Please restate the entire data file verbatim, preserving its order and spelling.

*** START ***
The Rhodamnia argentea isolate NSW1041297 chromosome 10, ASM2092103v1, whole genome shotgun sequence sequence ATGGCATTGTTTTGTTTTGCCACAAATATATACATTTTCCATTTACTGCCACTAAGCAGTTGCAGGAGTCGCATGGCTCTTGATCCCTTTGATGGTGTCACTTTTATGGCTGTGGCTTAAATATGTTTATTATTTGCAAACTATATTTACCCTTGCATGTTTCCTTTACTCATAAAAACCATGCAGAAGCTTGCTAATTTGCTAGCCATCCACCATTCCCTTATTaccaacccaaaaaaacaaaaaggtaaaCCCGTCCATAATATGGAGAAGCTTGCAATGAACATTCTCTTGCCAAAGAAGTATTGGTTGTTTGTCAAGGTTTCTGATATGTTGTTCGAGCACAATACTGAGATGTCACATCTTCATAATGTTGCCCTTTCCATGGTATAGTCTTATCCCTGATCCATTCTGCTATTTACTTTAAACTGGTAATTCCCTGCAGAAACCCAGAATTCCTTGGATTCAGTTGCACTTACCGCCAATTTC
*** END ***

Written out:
The Rhodamnia argentea isolate NSW1041297 chromosome 10, ASM2092103v1, whole genome shotgun sequence sequence ATGGCATTGTTTTGTTTTGCCACAAATATATACATTTTCCATTTACTGCCACTAAGCAGTTGCAGGAGTCGCATGGCTCTTGATCCCTTTGATGGTGTCACTTTTATGGCTGTGGCTTAAATATGTTTATTATTTGCAAACTATATTTACCCTTGCATGTTTCCTTTACTCATAAAAACCATGCAGAAGCTTGCTAATTTGCTAGCCATCCACCATTCCCTTATTaccaacccaaaaaaacaaaaaggtaaaCCCGTCCATAATATGGAGAAGCTTGCAATGAACATTCTCTTGCCAAAGAAGTATTGGTTGTTTGTCAAGGTTTCTGATATGTTGTTCGAGCACAATACTGAGATGTCACATCTTCATAATGTTGCCCTTTCCATGGTATAGTCTTATCCCTGATCCATTCTGCTATTTACTTTAAACTGGTAATTCCCTGCAGAAACCCAGAATTCCTTGGATTCAGTTGCACTTACCGCCAATTTC